HOW TO MAKE BBQ Ribs

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Monday, August 1, 2011

How to Barbeque

How to Barbeque
BBQ Ribs Recipes
This is where we will present various BBQ Ribs tips and techniques. We will show you How to Barbeque and how NOT to barbeque.

Hopefully, you will learn what to do before you start cooking. And you will learn not to do the things that are fatal to your barbeque cookout.

Nothing will be in any particular order. Information will be put here as we get it. But if you will strictly follow the methods, tips, and techniques here, and avoid the past mistakes of others, you will learn how to barbeque ...or at least have a better idea.

Big BBQ RIBS Grilling Dont's

These common mistakes that cause flare-ups are for the charcoal bbqribs grill or pit users. Gas grill users have flare-ups also, but they can control theirs a little easier.

* When filling the barbeque pit or grill with charcoal, do not fill it where the coals are spread across the whole pit. You want to leave yourself a "cool spot" on either end to be able to move the food if it gets too hot or the flames start getting a little wild.

* Do not fill up the entire grate with food. You need to have an empty spot to be able to move food that gets to too hot and wants to flare up.

* Keep a spray bottle with clean water to knock down flames that start to get out of control.

* Put on the food that cooks the quickest when the fire is the hottest. Put on the food that takes the longest, like the larger cuts of meat, after the fire has cooled down. You don't want the outside of these cuts to char or burn and leave the inside raw.

* Watch food closely that has a tendency to drip fat and flare up the most. You don't want to keep opening the lid, if you stay nearby you can tell when ther's trouble about to occur. Chicken with the skin on, hamburgers, and sausages are good for flar-ups if not paying attention.

* If a flare-up does occur, a good idea is to keep a spray bottle filled with water handy to shoot at the flames before they get out of control.

Follow all these tips and you should have no trouble keeping the flare-ups down.

One of my pet peaves is when I see the barbeque "chef" stabbing the meat with the big long fork from that bbq set while it's cooking. Besides contributing to the flare-up issue, all the juices will leave the meat and go to the bottom of the pit. This guarantees dry, tough meat every time. That is not how to barbeque. Please use tongs and throw the fork from that bbq utensil set into the garbage. Keep just the grill cleaning wire brush, the tongs, and the spatula if that's what came with the set.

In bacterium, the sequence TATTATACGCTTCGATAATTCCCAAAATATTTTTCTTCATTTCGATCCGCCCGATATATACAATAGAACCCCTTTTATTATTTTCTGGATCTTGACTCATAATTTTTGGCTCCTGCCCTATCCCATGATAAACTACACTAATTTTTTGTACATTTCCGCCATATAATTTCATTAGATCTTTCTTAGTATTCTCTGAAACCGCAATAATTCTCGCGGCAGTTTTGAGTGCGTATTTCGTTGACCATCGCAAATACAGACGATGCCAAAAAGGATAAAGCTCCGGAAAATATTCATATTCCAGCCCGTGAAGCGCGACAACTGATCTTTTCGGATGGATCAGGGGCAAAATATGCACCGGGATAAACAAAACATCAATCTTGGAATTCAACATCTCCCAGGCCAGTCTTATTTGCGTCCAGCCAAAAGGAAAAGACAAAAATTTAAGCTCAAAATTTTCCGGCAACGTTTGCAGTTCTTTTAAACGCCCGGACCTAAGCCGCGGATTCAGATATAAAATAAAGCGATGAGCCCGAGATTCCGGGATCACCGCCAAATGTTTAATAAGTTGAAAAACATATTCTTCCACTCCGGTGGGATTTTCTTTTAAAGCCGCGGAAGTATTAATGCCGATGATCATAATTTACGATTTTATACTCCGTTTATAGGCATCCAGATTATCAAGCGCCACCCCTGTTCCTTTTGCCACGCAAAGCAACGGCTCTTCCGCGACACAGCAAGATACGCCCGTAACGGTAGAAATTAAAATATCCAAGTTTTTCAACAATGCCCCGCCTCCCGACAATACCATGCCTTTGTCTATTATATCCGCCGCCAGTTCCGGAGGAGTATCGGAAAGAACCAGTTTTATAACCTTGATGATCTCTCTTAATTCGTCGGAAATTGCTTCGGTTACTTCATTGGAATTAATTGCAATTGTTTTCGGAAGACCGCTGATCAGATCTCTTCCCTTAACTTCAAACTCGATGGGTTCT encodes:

Another how to barbeque tip is this dont's.
When your meat hits the grill, do not ever press down with a spatula. This is a pretty common grilling mistake. What it does is squeeze the juices right out of the meat, leaving it dry and tough.

Meat Cooking Times and Temperatures

-This is "how to barbeque" using ideal cooking times(when applicable) for various cuts of barbequed meat:

* Beef Brisket 9-12 lbs. 220 14-18 hrs. N/A
* Pork butt 5-7 lbs. 220 10-12 hrs. N/A
* Pork loin 4-6 lbs. 250 3-5 hrs. 155 deg.
* Turkey, whole 9-12 lbs. 200 10-12 hrs. 165 deg. (thigh temperature)
* Pork spareribs 2 1/2 to 3 1/2 375 2-3 hrs. N/A
* Whole hog 75-90 lbs. 250 18-22 hrs. 165 deg. (ham temperature)
* Pork loin ribs 2-1 1/2 lbs 375 2-2 1/2 hrs. N/A
* Chicken, whole 2 1/2-3 1/2 lbs. 325 3-4 hrs. 165 deg. (thigh temperature)

*A Note About Cooking Times and the Use of Wood:

Long cooking times allow the meat to absorb good smoke flavor and develop a nice smoke ring. The long cooking times on brisket and pork butt allow for natural flavors to develop without wrapping in foil.

By starting a charcoal fire with only a small amount of wood, the meat tenderizes naturally and does not get too much smoke. If you smoke a brisket for 12 to 15 hours with wood only you will ruin it with because you've used too much smoke. A beef brisket especially does not take well to a ton of smoke.

How Much Meat Per Person?

One of the questions often asked is "How many pounds of meat should be served per person?"...Well, a good rule of thumb is 1/2 pound of boneless meat per person is usually plenty. If the meat you are grilling is not boneless you'll have to kind of estimate how much meat it really is and maybe cook a little bit more than that in case you're off some. Also, if there's quite a few kids, go with less. And if there's a large proportion of big eaters, go with a more than 1/2 lb.

There will be a regular stream of tips and suggestions added here on how to barbeque, and of course, how to barbeque the right way. I hope what you have read so far will be helpful in your next cookout. Just stay safe and enjoy your BBQ Ribs. and others.
BBQ Ribs Recipes
bbq-recipe tips.

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